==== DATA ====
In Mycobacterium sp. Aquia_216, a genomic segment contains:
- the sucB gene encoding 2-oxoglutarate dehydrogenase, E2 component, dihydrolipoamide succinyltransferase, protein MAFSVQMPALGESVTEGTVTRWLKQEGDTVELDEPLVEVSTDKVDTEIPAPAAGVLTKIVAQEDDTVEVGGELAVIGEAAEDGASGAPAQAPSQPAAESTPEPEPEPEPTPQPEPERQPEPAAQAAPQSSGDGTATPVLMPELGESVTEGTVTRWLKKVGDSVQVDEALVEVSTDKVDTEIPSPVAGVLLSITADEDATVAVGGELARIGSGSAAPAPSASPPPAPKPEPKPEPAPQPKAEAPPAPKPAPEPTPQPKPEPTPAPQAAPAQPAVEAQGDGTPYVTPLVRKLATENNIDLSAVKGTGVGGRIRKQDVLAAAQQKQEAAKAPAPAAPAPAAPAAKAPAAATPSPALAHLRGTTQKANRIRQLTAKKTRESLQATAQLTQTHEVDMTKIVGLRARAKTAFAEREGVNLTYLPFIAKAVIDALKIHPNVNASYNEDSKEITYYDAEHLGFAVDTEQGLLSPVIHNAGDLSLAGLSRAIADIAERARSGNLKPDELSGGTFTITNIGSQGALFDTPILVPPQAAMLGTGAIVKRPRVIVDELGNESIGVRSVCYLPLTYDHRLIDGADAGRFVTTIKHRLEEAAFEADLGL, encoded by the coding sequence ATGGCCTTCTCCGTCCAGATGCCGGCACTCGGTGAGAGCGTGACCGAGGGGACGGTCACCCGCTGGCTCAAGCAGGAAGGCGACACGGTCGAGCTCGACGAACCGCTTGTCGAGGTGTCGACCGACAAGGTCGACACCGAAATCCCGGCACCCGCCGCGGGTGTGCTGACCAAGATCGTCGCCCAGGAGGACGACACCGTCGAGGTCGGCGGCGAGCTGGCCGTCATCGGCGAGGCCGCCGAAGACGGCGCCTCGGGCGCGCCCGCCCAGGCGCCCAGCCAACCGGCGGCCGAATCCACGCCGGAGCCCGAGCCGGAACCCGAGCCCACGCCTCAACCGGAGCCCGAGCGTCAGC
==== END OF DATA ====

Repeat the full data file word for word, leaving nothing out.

In Mycobacterium sp. Aquia_216, a genomic segment contains:
- the sucB gene encoding 2-oxoglutarate dehydrogenase, E2 component, dihydrolipoamide succinyltransferase, protein MAFSVQMPALGESVTEGTVTRWLKQEGDTVELDEPLVEVSTDKVDTEIPAPAAGVLTKIVAQEDDTVEVGGELAVIGEAAEDGASGAPAQAPSQPAAESTPEPEPEPEPTPQPEPERQPEPAAQAAPQSSGDGTATPVLMPELGESVTEGTVTRWLKKVGDSVQVDEALVEVSTDKVDTEIPSPVAGVLLSITADEDATVAVGGELARIGSGSAAPAPSASPPPAPKPEPKPEPAPQPKAEAPPAPKPAPEPTPQPKPEPTPAPQAAPAQPAVEAQGDGTPYVTPLVRKLATENNIDLSAVKGTGVGGRIRKQDVLAAAQQKQEAAKAPAPAAPAPAAPAAKAPAAATPSPALAHLRGTTQKANRIRQLTAKKTRESLQATAQLTQTHEVDMTKIVGLRARAKTAFAEREGVNLTYLPFIAKAVIDALKIHPNVNASYNEDSKEITYYDAEHLGFAVDTEQGLLSPVIHNAGDLSLAGLSRAIADIAERARSGNLKPDELSGGTFTITNIGSQGALFDTPILVPPQAAMLGTGAIVKRPRVIVDELGNESIGVRSVCYLPLTYDHRLIDGADAGRFVTTIKHRLEEAAFEADLGL, encoded by the coding sequence ATGGCCTTCTCCGTCCAGATGCCGGCACTCGGTGAGAGCGTGACCGAGGGGACGGTCACCCGCTGGCTCAAGCAGGAAGGCGACACGGTCGAGCTCGACGAACCGCTTGTCGAGGTGTCGACCGACAAGGTCGACACCGAAATCCCGGCACCCGCCGCGGGTGTGCTGACCAAGATCGTCGCCCAGGAGGACGACACCGTCGAGGTCGGCGGCGAGCTGGCCGTCATCGGCGAGGCCGCCGAAGACGGCGCCTCGGGCGCGCCCGCCCAGGCGCCCAGCCAACCGGCGGCCGAATCCACGCCGGAGCCCGAGCCGGAACCCGAGCCCACGCCTCAACCGGAGCCCGAGCGTCAGC